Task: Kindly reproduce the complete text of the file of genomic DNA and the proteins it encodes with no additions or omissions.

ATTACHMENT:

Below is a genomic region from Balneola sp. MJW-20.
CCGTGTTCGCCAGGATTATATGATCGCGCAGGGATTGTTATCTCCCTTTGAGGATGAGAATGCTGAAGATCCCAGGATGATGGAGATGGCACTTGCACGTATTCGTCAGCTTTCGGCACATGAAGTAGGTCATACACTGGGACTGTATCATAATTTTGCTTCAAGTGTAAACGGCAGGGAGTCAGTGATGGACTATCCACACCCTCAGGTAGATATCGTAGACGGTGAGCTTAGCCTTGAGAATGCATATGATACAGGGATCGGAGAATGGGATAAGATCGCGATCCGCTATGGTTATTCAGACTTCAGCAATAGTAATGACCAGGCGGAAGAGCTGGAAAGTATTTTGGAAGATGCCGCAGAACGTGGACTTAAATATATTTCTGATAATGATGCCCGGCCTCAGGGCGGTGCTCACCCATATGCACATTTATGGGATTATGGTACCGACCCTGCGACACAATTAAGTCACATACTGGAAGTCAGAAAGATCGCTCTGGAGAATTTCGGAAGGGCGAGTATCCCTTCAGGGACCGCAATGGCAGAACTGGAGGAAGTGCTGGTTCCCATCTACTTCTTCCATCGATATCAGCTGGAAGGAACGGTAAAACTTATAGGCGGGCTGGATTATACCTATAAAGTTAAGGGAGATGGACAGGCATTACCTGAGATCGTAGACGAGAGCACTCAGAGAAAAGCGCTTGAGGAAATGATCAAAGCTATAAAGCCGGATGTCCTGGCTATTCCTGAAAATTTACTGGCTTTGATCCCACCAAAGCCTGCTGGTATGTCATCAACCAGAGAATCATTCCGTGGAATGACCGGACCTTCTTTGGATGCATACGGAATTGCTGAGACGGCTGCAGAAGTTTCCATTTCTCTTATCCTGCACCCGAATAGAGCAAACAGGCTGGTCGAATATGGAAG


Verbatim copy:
Below is a genomic region from Balneola sp. MJW-20.
CCGTGTTCGCCAGGATTATATGATCGCGCAGGGATTGTTATCTCCCTTTGAGGATGAGAATGCTGAAGATCCCAGGATGATGGAGATGGCACTTGCACGTATTCGTCAGCTTTCGGCACATGAAGTAGGTCATACACTGGGACTGTATCATAATTTTGCTTCAAGTGTAAACGGCAGGGAGTCAGTGATGGACTATCCACACCCTCAGGTAGATATCGTAGACGGTGAGCTTAGCCTTGAGAATGCATATGATACAGGGATCGGAGAATGGGATAAGATCGCGATCCGCTATGGTTATTCAGACTTCAGCAATAGTAATGACCAGGCGGAAGAGCTGGAAAGTATTTTGGAAGATGCCGCAGAACGTGGACTTAAATATATTTCTGATAATGATGCCCGGCCTCAGGGCGGTGCTCACCCATATGCACATTTATGGGATTATGGTACCGACCCTGCGACACAATTAAGTCACATACTGGAAGTCAGAAAGATCGCTCTGGAGAATTTCGGAAGGGCGAGTATCCCTTCAGGGACCGCAATGGCAGAACTGGAGGAAGTGCTGGTTCCCATCTACTTCTTCCATCGATATCAGCTGGAAGGAACGGTAAAACTTATAGGCGGGCTGGATTATACCTATAAAGTTAAGGGAGATGGACAGGCATTACCTGAGATCGTAGACGAGAGCACTCAGAGAAAAGCGCTTGAGGAAATGATCAAAGCTATAAAGCCGGATGTCCTGGCTATTCCTGAAAATTTACTGGCTTTGATCCCACCAAAGCCTGCTGGTATGTCATCAACCAGAGAATCATTCCGTGGAATGACCGGACCTTCTTTGGATGCATACGGAATTGCTGAGACGGCTGCAGAAGTTTCCATTTCTCTTATCCTGCACCCGAATAGAGCAAACAGGCTGGTCGAATATGGAAG